Thursday, April 3, 2014


Curious how the various strands of one’s life can come together in unexpected ways.

When I was eleven years old, my mother – who worked for the British Council in Teheran – volunteered my services as a child actor for a radio play. The child had to be able to read a script and also sing, unaccompanied. This, mother said, I could do.

I was taken to the studio where all the other (volunteer) actors, including my mother, were grown-up. We stood around a single microphone with scripts in our hands and, after a quick read-through, we were live on air, broadcasting an English language drama to the no doubt bewildered Iranian audience.  I had been warned not to flutter or scrunch the script because the mike would pick up every tiny sound. Each page was to be allowed to drift quietly to the floor when done with.  Also, if I made a mistake or stumbled over my words, I was to carry on regardless. There was, you see, no recording tape in those days. It was live, with no second chances.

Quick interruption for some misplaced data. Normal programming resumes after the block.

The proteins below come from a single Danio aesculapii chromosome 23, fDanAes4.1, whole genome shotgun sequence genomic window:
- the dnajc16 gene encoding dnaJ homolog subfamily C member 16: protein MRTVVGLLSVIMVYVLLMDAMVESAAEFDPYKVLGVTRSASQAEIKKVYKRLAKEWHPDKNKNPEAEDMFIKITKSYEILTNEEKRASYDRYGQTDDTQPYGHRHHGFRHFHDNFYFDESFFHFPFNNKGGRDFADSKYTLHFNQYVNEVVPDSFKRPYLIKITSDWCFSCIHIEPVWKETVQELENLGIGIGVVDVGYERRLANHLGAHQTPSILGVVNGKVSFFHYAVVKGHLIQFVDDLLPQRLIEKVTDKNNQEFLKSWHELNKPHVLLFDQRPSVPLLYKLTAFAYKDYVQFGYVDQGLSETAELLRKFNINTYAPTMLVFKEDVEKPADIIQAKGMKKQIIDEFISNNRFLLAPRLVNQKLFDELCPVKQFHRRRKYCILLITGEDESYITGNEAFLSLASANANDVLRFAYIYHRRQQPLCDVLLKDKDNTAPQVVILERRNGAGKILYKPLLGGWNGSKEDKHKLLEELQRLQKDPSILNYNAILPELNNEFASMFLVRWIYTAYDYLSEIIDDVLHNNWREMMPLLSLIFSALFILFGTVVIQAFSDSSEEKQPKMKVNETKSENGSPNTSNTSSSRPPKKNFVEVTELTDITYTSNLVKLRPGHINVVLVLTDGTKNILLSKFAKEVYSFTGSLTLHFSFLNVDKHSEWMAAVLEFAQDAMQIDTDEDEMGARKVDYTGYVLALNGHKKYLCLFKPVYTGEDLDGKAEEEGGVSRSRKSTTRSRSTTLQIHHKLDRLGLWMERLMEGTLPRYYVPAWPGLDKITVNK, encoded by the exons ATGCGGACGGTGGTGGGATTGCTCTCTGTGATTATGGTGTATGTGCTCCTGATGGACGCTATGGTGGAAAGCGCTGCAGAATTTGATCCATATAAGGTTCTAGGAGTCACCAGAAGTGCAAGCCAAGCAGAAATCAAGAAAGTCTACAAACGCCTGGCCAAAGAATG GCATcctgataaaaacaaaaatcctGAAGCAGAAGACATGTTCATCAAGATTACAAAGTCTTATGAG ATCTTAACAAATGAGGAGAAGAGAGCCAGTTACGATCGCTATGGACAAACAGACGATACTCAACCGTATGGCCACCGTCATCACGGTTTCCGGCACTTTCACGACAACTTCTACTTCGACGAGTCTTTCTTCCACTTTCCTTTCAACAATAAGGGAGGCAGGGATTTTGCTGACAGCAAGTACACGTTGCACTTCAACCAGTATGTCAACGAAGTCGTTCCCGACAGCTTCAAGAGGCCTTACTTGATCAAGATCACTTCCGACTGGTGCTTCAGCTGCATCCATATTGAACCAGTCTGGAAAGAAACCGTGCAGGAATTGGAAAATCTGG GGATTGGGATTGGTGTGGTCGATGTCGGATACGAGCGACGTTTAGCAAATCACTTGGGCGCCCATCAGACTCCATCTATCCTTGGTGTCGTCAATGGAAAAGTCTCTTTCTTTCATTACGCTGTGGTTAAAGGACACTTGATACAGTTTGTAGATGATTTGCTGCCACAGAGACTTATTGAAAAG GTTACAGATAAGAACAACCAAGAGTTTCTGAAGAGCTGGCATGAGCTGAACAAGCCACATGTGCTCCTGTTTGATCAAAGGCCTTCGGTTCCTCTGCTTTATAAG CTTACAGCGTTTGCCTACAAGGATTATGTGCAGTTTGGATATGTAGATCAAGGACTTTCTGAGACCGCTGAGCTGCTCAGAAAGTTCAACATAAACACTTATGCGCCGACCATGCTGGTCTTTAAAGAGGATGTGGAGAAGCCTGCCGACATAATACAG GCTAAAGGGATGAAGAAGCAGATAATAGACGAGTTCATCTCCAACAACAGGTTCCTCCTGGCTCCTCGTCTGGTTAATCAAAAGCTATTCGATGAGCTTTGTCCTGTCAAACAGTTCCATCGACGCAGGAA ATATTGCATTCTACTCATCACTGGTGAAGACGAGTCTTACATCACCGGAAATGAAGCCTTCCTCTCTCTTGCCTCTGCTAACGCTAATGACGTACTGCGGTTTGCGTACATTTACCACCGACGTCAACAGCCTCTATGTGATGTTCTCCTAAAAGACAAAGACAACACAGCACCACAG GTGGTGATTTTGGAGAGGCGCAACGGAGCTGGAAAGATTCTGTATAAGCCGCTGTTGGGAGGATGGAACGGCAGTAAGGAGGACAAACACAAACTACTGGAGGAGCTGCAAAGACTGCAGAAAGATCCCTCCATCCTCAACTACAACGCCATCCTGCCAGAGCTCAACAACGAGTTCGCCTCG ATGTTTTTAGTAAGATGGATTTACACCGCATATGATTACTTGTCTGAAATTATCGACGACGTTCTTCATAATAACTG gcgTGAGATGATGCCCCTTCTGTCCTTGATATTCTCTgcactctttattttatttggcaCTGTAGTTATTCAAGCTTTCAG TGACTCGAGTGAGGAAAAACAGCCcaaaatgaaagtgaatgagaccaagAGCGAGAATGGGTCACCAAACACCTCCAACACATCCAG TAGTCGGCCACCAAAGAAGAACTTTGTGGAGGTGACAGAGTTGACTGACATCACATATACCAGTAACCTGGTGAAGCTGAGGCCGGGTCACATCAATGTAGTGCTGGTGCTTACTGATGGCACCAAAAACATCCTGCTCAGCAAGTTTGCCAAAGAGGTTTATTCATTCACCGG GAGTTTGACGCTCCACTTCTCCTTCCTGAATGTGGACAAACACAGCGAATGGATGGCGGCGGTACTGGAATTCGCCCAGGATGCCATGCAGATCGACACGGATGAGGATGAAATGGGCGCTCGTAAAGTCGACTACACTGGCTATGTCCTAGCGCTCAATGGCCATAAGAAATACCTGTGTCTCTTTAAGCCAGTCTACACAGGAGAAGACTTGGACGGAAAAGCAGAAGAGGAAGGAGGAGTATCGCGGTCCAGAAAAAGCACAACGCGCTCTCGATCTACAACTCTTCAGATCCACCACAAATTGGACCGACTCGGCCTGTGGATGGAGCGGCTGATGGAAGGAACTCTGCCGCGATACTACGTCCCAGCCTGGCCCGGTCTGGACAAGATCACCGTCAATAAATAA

Jump forwards a few decades and I found myself in New Zealand with a sideline job as a commentator on radio. “Community Comment” went out every weekday morning just before (or just after?) the eight o’clock news. There was quite a stable of commentators and my turn came round every six weeks or so. Now there was recording tape, and I would go into the studio the day before with my script and record it, knowing that fluffs and stumbles could be corrected, erased, recorded over.

Another strand: after nearly four decades of reviewing books I severed the tie that bound me and looked around for other things to fill the gap. Those happened to include writing short fiction – flash fiction, or 250s (that is, stories that are 250 words or under).  Not my usual genre, which is non-fiction, but how hard could it be? I started writing 250s for fun and sent a couple off to Flash Frontier ( ).

As a direct result, I was asked to read one of the stories on radio.  On Monday I will be going into town with a script, ready to record it for PlainsFM, a local radio station that supports books and reading, writing and writers. I expect to feel very much at home.


  1. Hi Joan - are you taking a camera to PlainsFM? I do love a good radio studio photo.

    I did sound effects for a few radio dramas earlier in my career - rattling tea cups besides the actors, opening and closing doors, and so on. The worst sin was having rumbling tummy during scenes recorded just before the lunch break.

  2. I remember my mother kissing her own hand for the "romantic moment" bit but don't remember any other sound effects particularly. There must have been others - what is radio drama without the doors and teacups after all? I'll try to remember to take a camera on Monday just for you!